This is the third and last part of the interview I made with Raf, a sergeant I met during a training in Castelnaudary. I hope you enjoyed our discussion about his daily life and career in the French Foreign Legion.
Aron : How often were you in contact during this mandate? That’s what people ask most often.
Raf : Maybe 5 or 6 times in total, with about 15 terrorists neutralized (the official term used by the French army when it comes to giving an assessment – ed. note). The rest was more of a search for caches or a sweep, but we rarely made an assessment in this way. It was another nice 5-month mission, but in the end we were more involved in escorts or small sorties. But these are missions anyway, because you never know what can happen.
A : I totally agree with you. What was the most memorable thing about Mali?
R : The population. The people live in the desert, in the middle of nothing. They don’t have much, but they are happy anyway. It is extraordinary. We in Europe have everything compared to them, but we are the ones who are always complaining.
The second thing was the difficulty of the situation. It is extremely complex, because there are many instructions to respect and sometimes it is very difficult. Each time, we had to identify the target well, so that we could be 100% sure that it was a terrorist. This was especially true for motorcycles or pickups. This operation is not a classic war, but rather an asymmetric conflict.
A : Thank you for telling us all this. I have a few more questions that are a little more ordinary, but that might still be of interest to people. Why did you choose a career as a non-commissioned officer?
R : Becoming an NCO was something that came naturally to me, I would say. As an MFA, I was used to commanding and after my time there it was a pretty obvious path in my case.
A : What was your worst day that you spent in the Legion?
R : It was during stage AMF. We had been in the course for several weeks and I decided to hide behind a tree so I could get some sleep. But at some point the instructors and my fellow students started looking for me. It was a general alarm, because nobody knew where I was. But of course, after a while they found me asleep and it was a collective ramassage for hours. I was the one carrying the rope and weights, but everyone was sucking, as usual. Except that this time it was because of me. I felt guilty and very bad.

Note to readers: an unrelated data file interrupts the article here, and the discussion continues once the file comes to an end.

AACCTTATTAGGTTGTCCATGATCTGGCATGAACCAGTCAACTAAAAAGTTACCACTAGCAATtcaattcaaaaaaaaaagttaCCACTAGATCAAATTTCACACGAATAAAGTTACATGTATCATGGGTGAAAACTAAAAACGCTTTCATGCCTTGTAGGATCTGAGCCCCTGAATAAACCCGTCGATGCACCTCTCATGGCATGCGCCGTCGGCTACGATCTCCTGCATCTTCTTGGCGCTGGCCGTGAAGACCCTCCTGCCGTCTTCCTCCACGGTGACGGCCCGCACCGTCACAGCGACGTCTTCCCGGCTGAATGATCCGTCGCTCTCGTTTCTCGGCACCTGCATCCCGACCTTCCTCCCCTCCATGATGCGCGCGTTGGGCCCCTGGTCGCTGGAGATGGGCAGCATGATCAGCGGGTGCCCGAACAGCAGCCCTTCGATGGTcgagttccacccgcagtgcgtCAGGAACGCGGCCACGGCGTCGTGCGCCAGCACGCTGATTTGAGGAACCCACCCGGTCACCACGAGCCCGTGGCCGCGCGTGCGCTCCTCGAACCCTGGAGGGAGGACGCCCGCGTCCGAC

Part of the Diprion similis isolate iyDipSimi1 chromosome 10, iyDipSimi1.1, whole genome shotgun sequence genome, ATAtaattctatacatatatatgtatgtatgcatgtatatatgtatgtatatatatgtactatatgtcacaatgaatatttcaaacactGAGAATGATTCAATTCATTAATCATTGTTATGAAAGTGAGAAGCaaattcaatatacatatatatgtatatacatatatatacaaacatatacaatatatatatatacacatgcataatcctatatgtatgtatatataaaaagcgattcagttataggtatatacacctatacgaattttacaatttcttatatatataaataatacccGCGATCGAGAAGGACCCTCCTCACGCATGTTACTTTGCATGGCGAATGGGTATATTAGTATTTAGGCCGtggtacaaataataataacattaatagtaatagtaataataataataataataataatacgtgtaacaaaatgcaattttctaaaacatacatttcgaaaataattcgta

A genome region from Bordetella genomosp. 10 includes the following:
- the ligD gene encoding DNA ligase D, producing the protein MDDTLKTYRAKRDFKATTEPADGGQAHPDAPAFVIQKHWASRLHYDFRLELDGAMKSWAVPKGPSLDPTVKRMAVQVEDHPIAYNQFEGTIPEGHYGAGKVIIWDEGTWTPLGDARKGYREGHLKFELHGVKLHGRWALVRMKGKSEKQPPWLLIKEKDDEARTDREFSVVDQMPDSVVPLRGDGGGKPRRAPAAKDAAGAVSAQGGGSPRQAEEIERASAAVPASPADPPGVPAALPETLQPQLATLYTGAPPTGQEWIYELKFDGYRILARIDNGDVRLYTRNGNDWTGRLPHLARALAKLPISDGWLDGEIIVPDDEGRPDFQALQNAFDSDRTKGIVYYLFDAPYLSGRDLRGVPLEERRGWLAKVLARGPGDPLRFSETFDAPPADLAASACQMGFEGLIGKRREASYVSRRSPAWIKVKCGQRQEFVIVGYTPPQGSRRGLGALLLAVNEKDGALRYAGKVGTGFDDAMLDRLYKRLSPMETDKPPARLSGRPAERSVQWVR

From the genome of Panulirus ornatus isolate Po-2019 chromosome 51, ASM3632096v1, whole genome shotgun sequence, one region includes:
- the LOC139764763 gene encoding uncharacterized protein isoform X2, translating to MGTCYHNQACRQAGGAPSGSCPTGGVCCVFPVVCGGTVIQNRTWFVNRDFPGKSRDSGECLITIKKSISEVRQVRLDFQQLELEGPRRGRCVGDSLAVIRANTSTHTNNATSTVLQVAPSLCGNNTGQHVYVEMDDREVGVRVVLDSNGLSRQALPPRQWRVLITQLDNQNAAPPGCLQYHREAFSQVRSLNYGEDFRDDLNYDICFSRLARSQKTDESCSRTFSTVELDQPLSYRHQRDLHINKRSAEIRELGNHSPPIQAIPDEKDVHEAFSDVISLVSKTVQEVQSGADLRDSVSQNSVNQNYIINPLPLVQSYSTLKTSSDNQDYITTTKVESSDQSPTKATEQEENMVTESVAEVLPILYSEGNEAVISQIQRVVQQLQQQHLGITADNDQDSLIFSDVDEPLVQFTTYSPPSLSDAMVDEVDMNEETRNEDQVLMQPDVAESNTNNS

A : Your best day?
R : The AMF brevet presentation on a Thursday afternoon in the 3REI parade ground by the corps commander. The whole regiment was there at attention, just to witness our commissioning. I was very happy, because this course was the most difficult of my life. The chef de corps ended the ceremony by saying that in Guyana there are only two types of people. The AMF and the others. I was very proud of myself and I felt free. During the course, you always had to ask permission to do anything. Even to take a piss, so I was happy. I could finally go to sleep peacefully.
A : What is the biggest drawback for you at the Legion?
R : The administrative part. It’s always too long and too slow. You always have to allow several weeks before a leave if you want to go abroad and either you get permission or you don’t. But it’s too procedural, whereas in the regular army you just have to get permission. But it’s too procedural, whereas in the regular army you just have to make a simple paper and you get it automatically. You can go to Japan, the United States, or wherever you want in your spare time.
The second thing is that in the Legion we are asked to go further and further. It’s very tense sometimes. Especially when you see the others that they are quiet, at home it is always more flexible. I think that’s the disadvantage.
A : The advantages?
R : It’s that you can have a different life, even when you are older. You live through very difficult times, you spend several days in the rain during a drill, but at the end you’re always glad you did it. All of this strengthens you mentally and eventually, when you walk down the street and there is a downpour, people start running to hide from the rain. But you stay calm, knowing that you’ve been through worse than this. That makes you stronger and happier.
A : The last question. If you had to do it again, would you do it again?
R : Yes, without hesitation. I think everyone would say that, even those who deserted or didn’t finish their first contract. You get to experience unforgettable moments that you couldn’t in civilian life. It’s an extraordinary experience.
This is the end of this interview. If you have any other that you thing that you’d liked to know about Raf’s career, don’t hesitate to ask in a comment below. If there are enough questions, we can do another interview with him next year.
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